It is often said that from the soaring plateaus of the mountain tops of Obanliku to the rainforests of Afi, from the Waterfalls of Agbokim and Kwa to the spiraling ox-bow Calabar River, Ikom monoliths there is always a thrilling adventure awaiting the eco-tourist visiting Cross River State. But in the rising and falling landscape of Cross River lies the solution to Nigeria’s climate misfortunes. Equally impressive are the unfathomable numbers of mammals, birds, amphibians, and reptiles found across the biome.

The role played by this Nigerian state; Cross River is synonymous in context, but not in magnitude, to the role the Amazon plays in the regulation of global climate. Cross River state has the largest area of undisturbed rainforest in the country, and has been described as the “Amazon” of Nigeria; seemingly going unendingly in the Cameroons. The Cross River National Park covers approximately 4,000km2 (bigger than the size of Lagos State) and the terrain is tough, with hilly escarpments, steep valleys and peaks that rise to about a thousand meter. Divided into two parts; the Oban Division (established 1988) and the Okwangwo Division (established 1991), the Oban parts of the forest has an estimated 1,558 plant species, 77 of which are endemic to Nigeria. It is found out that over 60% of Nigeria’s endangered plant and animal species are found only within these forests. These, of course, include the 132 tree species that are listed by the World Conservation Monitoring Centre as globally threatened. As many as 200 species can be recorded from a single 0.05ha plot, a diversity exceptionality witnessed only in the Amazons of South America. These trees also attract butterflies, making the forests richer in butterflies than any other part of Africa.

The Okwangwo Division of the forest is home to about 80% of all wild primate species in Nigeria (Bradt Guide, 2021). This is where the famous Cross River gorillas share the habitat space with other mighty primates like drills and chimpanzees. Other rare species which can be found here include leopard, small antelope, a variety of monkeys, buffalos and forest elephants. The gorilla which was declared extinct in Nigeria over 40 years was rediscovered in 1987, and the huge international publicity that followed this event, made the government to gazette Cross River National Park in 1988. My recent travel through Odukpani down to Calabar was nothing short of an exciting experience. The rainforest found here are some of the richest and oldest across Africa, and reports by biologists and naturists as far back as the 1920s, emphasize its extreme biological richness. Cross River state was the first state to have a forestry commission in Nigeria, as well as the first logging moratorium in 2000.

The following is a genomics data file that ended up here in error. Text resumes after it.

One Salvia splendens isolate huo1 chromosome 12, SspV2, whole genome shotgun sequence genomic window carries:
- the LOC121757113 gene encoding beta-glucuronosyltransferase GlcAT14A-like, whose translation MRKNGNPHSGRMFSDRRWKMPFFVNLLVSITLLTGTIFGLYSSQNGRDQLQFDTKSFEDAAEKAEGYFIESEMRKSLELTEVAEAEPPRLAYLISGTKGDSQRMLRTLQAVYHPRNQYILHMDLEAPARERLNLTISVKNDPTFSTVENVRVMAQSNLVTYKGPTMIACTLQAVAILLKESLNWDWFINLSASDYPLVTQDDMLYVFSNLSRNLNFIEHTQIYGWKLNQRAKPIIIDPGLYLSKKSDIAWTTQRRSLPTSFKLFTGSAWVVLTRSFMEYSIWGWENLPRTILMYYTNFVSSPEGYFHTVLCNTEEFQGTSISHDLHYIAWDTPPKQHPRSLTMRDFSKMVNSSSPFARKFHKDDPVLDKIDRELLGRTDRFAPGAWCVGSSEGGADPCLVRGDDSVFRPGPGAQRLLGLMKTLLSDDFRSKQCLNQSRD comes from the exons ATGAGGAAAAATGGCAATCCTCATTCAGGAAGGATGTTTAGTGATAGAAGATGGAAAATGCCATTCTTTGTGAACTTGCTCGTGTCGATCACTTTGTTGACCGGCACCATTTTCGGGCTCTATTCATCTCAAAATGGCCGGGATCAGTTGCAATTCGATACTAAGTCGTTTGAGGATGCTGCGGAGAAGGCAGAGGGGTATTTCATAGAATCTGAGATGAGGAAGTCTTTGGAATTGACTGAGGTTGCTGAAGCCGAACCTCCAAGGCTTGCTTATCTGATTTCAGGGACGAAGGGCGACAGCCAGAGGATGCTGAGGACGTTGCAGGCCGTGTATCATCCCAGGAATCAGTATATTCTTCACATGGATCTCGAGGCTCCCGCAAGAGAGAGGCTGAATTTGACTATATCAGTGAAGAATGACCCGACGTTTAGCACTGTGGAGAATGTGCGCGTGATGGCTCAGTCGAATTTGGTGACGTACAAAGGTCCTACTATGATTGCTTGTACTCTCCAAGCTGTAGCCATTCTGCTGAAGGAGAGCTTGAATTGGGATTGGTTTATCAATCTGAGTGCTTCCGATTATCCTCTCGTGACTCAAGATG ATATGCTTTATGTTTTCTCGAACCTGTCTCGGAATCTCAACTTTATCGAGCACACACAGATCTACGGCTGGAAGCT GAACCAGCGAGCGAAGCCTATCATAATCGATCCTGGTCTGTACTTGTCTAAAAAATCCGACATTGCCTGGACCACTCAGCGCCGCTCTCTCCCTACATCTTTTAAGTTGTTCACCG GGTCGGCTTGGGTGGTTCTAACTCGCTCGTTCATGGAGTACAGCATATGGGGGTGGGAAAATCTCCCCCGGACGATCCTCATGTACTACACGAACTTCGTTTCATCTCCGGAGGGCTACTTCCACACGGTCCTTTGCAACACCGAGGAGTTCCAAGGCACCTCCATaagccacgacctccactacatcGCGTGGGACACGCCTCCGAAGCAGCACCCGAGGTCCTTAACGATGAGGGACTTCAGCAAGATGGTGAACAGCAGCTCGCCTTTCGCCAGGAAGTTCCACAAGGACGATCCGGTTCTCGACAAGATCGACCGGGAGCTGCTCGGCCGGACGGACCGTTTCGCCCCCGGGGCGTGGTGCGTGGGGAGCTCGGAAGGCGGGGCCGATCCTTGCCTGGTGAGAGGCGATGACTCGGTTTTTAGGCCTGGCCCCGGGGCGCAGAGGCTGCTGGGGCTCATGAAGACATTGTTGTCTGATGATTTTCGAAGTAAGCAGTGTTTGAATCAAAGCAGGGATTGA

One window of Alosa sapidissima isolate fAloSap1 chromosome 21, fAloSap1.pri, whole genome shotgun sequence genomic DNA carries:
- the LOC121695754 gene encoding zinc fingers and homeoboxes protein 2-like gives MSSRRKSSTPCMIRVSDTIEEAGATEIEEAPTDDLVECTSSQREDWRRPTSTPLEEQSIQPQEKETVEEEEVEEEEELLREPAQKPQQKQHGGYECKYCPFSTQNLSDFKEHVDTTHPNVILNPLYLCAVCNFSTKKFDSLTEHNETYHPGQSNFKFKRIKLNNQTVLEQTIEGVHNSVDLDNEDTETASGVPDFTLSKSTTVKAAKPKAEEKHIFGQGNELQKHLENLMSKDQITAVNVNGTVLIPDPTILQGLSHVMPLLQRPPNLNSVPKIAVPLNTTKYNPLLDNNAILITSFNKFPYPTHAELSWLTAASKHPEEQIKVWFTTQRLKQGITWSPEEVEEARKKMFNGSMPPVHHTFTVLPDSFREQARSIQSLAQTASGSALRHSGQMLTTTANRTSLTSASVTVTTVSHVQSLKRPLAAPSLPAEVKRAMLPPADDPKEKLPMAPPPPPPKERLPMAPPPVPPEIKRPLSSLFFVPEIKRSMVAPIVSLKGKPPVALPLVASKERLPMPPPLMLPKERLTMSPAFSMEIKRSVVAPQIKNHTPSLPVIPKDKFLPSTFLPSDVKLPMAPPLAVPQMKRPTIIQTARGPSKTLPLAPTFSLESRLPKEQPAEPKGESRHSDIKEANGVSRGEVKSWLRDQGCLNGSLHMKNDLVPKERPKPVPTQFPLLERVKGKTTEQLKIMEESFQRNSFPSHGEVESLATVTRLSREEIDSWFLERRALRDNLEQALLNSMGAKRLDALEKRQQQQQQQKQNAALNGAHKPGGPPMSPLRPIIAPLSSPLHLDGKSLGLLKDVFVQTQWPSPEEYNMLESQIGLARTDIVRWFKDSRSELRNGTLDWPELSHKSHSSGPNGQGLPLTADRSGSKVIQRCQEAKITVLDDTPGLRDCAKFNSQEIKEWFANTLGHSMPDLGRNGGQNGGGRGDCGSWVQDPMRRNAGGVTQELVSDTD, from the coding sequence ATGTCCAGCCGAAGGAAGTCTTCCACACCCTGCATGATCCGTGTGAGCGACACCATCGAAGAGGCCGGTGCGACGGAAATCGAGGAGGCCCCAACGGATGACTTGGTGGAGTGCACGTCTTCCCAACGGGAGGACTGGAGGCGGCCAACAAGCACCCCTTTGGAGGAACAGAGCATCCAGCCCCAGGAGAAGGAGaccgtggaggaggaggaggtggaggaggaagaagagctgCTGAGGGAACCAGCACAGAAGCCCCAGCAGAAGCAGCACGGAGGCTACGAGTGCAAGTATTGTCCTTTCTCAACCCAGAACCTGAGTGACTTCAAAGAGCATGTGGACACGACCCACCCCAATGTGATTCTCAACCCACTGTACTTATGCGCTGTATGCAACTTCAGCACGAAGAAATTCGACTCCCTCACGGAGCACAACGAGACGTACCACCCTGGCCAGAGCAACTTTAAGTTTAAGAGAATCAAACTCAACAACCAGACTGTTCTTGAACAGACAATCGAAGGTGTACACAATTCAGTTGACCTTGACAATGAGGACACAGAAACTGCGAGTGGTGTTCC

Although Nigeria belongs to major negotiating blocs at international climate talks like the Paris Agreement, the G77 and China, the African Group, and the Coalition for Rainforest Nations, the Nigerian government has not yet made any substantial progress to this end. In 2006, Nigeria’s federal government introduced a Natural Forest Policy in a bid to curb deforestation. This national policy was ratified by all states of the federation, but was not enforced and so, hence contributing little impact on deforestation figures. Nigeria is one of a number of African countries with a growing youth climate movement, and the fact that many of them have spoken up so strongly against climate change in recent times should send them a message, or perhaps tell them they are not doing things the right way.